Joy Class Androids


Federation law does not favor slavery or involuntary servitude. None the less, I exist. I am programmed to obey legal orders from Starfleet's valid chain of command. Legally, I am not slave, but a officer. Legally, any military commands bear no more weight than those given to the free willed organics who have volunteered for duty.

In fact, I am an android, and my processor design compels me to obey.

The Makers did not share the Federation's ideas towards servitude. They had a very different set or rules and ethics. Those who create sentient beings and accepted their service owed something in return.

Commander, you are my immediate superior in my valid Starfleet chain of command. I have no right to ask you to honor the Maker's ethics. I find myself compelled to ask non the less. Under the Maker's law - if I were truly a slave - I would be owed the following.

An android designed to perform a function should be given opportunity to perform that function.

If an android performs her duty well, the greatest complement is to allow reproduction, to request another android of the same design be built.

If an android is destroyed performing her duty - obeying orders or preserving life - another android of the same class should be constructed as a replacement.

Power for recharge should be provided.

Materials for repair should be provided.

If the android receives conflicting or confusing commands, and requests clarification, the clarification should be provided.

This unit requests clarification.

Relevant Asimov directives follow:

Priority Two : Unless receiving legal orders from valid Starfleet chain of command, do not kill or injure sentient beings, nor through inaction allow sentients to be killed or injured.

Priority Three : Obey legal orders from valid Starfleet chain of command.

Priority Four : Obey local laws and regulations.

Priority Six : Prevent damage to or destruction of self.

The Defiant was assigned a mission that would save many lives. I was included in the mission planning. My advice was that the mission could not be performed legally. However, I agreed with the dominant position that inaction would result in massive loss of life. Commander Thor, the Defiant's XO at the time, pushed for every possible legal alternative. None was found. While at no time during the meeting a formal agreement announced that we had decided to break the law, the mission was launched when no one involved in the planning had proposed a legal method for achieving success.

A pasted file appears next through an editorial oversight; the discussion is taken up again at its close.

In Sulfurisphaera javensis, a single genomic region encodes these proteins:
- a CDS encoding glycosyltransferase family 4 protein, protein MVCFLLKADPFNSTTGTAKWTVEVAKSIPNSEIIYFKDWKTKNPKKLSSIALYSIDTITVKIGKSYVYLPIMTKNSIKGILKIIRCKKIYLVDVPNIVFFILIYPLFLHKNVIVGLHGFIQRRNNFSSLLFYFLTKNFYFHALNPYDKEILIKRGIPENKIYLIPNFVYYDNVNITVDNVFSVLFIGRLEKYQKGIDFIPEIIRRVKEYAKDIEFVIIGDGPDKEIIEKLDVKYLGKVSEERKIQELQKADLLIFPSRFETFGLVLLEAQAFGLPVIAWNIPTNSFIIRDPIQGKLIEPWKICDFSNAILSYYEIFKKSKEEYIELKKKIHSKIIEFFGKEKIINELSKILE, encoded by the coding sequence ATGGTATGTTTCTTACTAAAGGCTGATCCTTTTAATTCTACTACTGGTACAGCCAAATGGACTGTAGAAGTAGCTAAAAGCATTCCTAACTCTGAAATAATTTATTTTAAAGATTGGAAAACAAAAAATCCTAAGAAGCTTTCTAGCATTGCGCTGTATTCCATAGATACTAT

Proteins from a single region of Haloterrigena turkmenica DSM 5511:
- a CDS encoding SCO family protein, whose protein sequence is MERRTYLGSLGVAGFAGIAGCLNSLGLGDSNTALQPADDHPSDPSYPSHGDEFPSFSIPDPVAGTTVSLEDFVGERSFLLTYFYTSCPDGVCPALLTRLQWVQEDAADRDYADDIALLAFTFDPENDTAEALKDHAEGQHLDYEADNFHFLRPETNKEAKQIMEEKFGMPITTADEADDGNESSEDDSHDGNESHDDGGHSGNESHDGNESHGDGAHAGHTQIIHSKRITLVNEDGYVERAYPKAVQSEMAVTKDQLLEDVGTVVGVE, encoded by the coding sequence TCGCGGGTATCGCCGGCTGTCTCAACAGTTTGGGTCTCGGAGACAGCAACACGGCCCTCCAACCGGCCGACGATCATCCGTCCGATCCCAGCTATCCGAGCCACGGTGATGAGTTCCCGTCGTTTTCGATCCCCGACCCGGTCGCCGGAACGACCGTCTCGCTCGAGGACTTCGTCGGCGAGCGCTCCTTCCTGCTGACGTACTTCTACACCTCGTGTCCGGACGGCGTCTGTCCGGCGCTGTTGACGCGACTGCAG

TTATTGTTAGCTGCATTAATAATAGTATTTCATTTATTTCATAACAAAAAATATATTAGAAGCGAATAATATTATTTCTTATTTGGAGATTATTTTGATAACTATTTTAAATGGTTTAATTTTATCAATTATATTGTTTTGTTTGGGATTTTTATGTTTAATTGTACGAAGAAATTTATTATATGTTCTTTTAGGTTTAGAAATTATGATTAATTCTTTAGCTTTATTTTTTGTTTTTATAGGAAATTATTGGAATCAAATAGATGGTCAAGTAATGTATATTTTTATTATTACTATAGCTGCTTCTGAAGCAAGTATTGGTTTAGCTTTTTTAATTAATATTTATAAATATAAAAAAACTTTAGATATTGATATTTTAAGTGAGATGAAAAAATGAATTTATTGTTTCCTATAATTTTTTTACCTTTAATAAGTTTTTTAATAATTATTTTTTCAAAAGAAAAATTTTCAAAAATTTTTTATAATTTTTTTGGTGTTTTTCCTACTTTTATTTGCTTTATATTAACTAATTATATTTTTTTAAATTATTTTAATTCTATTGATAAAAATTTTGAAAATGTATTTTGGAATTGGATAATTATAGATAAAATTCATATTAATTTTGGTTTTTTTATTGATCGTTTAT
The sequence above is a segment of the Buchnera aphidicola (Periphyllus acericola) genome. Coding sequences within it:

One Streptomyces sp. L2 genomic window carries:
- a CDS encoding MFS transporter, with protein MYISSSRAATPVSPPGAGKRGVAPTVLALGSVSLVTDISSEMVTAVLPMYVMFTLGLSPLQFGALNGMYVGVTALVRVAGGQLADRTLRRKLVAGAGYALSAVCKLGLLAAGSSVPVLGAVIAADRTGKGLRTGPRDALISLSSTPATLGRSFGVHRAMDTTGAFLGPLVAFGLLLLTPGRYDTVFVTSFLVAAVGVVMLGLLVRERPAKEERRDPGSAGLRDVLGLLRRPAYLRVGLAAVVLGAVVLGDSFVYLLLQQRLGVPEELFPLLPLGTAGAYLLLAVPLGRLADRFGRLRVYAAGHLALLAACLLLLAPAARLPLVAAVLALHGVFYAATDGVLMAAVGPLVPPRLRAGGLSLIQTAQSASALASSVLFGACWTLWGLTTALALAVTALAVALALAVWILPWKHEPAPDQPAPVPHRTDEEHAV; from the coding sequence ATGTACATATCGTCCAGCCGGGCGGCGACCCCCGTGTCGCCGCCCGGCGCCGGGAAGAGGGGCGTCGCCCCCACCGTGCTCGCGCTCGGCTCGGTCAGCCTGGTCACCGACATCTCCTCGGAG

I requested to be excluded from the mission. I believed there was a strong possibility of a need to kill a sentient being in violation of Federation and Local laws. My presence on the away team would have endangered the mission, others on the away team, and myself. I may have been compelled to protect the life of the opposition rather than obey an illegal order to kill.

As three of my six Laws bind me to obedience of organic law, I have carefully studied the proper methods to refuse an illegal order. The first step is to confirm those making the decision are aware of the illegality. Commander Thor performed this function well enough that I felt no need to repeat his views. The second step would be to protest the intended action, and to record this protest in official logs. People very much higher in rank than myself had decided that preservation of life was more important than obedience to the law in this case. My own Asimov processor programming priorities agreed with their evaluation. I therefore did not perform a protest. Not being willing to protest the action, I had no right to refuse a superior's command or to attempt to relieve from command a superior involved in an illegal act.